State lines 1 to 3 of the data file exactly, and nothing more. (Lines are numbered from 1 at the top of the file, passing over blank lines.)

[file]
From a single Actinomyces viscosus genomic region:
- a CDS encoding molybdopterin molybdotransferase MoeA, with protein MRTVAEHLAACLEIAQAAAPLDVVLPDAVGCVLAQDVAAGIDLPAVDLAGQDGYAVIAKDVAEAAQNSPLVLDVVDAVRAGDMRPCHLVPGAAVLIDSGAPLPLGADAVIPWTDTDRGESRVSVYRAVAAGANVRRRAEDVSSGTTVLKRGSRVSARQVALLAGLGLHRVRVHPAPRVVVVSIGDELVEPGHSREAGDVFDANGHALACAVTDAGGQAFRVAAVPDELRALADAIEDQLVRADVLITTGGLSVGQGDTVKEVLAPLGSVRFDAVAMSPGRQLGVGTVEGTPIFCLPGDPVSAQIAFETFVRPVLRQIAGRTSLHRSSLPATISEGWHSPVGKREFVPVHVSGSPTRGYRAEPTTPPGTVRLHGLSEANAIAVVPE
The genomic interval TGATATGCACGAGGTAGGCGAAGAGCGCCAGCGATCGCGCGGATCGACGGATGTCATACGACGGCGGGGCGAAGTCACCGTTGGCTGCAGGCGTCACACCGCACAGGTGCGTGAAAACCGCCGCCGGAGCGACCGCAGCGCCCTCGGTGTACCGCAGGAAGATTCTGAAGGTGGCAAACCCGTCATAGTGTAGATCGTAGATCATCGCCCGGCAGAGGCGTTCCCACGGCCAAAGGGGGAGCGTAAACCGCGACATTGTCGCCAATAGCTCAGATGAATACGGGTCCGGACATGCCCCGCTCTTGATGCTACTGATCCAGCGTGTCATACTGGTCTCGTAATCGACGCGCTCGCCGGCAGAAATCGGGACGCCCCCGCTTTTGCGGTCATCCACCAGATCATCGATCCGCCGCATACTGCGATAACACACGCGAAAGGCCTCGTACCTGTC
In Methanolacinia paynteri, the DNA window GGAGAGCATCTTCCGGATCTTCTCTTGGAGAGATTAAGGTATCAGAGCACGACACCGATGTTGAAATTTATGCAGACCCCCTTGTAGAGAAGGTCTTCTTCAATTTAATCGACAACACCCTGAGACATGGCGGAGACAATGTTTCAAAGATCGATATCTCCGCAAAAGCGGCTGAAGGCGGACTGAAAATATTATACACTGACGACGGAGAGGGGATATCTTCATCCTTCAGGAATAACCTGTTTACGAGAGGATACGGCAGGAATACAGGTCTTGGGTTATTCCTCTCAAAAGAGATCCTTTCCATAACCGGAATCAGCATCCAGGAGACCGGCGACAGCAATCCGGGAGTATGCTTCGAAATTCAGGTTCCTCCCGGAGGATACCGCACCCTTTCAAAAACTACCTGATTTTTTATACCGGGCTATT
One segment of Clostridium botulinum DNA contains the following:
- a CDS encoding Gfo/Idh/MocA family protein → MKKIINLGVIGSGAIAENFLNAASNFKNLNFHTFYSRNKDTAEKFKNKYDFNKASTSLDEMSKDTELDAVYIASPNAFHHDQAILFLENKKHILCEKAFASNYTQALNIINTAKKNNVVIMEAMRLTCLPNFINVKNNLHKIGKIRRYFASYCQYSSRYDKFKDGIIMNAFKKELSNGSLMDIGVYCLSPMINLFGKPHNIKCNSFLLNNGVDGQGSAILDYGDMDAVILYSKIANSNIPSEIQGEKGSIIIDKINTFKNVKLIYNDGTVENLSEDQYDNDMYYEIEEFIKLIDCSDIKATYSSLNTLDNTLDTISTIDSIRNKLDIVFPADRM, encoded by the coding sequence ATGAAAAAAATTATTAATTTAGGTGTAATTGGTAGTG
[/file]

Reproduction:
From a single Actinomyces viscosus genomic region:
- a CDS encoding molybdopterin molybdotransferase MoeA, with protein MRTVAEHLAACLEIAQAAAPLDVVLPDAVGCVLAQDVAAGIDLPAVDLAGQDGYAVIAKDVAEAAQNSPLVLDVVDAVRAGDMRPCHLVPGAAVLIDSGAPLPLGADAVIPWTDTDRGESRVSVYRAVAAGANVRRRAEDVSSGTTVLKRGSRVSARQVALLAGLGLHRVRVHPAPRVVVVSIGDELVEPGHSREAGDVFDANGHALACAVTDAGGQAFRVAAVPDELRALADAIEDQLVRADVLITTGGLSVGQGDTVKEVLAPLGSVRFDAVAMSPGRQLGVGTVEGTPIFCLPGDPVSAQIAFETFVRPVLRQIAGRTSLHRSSLPATISEGWHSPVGKREFVPVHVSGSPTRGYRAEPTTPPGTVRLHGLSEANAIAVVPE
The genomic interval TGATATGCACGAGGTAGGCGAAGAGCGCCAGCGATCGCGCGGATCGACGGATGTCATACGACGGCGGGGCGAAGTCACCGTTGGCTGCAGGCGTCACACCGCACAGGTGCGTGAAAACCGCCGCCGGAGCGACCGCAGCGCCCTCGGTGTACCGCAGGAAGATTCTGAAGGTGGCAAACCCGTCATAGTGTAGATCGTAGATCATCGCCCGGCAGAGGCGTTCCCACGGCCAAAGGGGGAGCGTAAACCGCGACATTGTCGCCAATAGCTCAGATGAATACGGGTCCGGACATGCCCCGCTCTTGATGCTACTGATCCAGCGTGTCATACTGGTCTCGTAATCGACGCGCTCGCCGGCAGAAATCGGGACGCCCCCGCTTTTGCGGTCATCCACCAGATCATCGATCCGCCGCATACTGCGATAACACACGCGAAAGGCCTCGTACCTGTC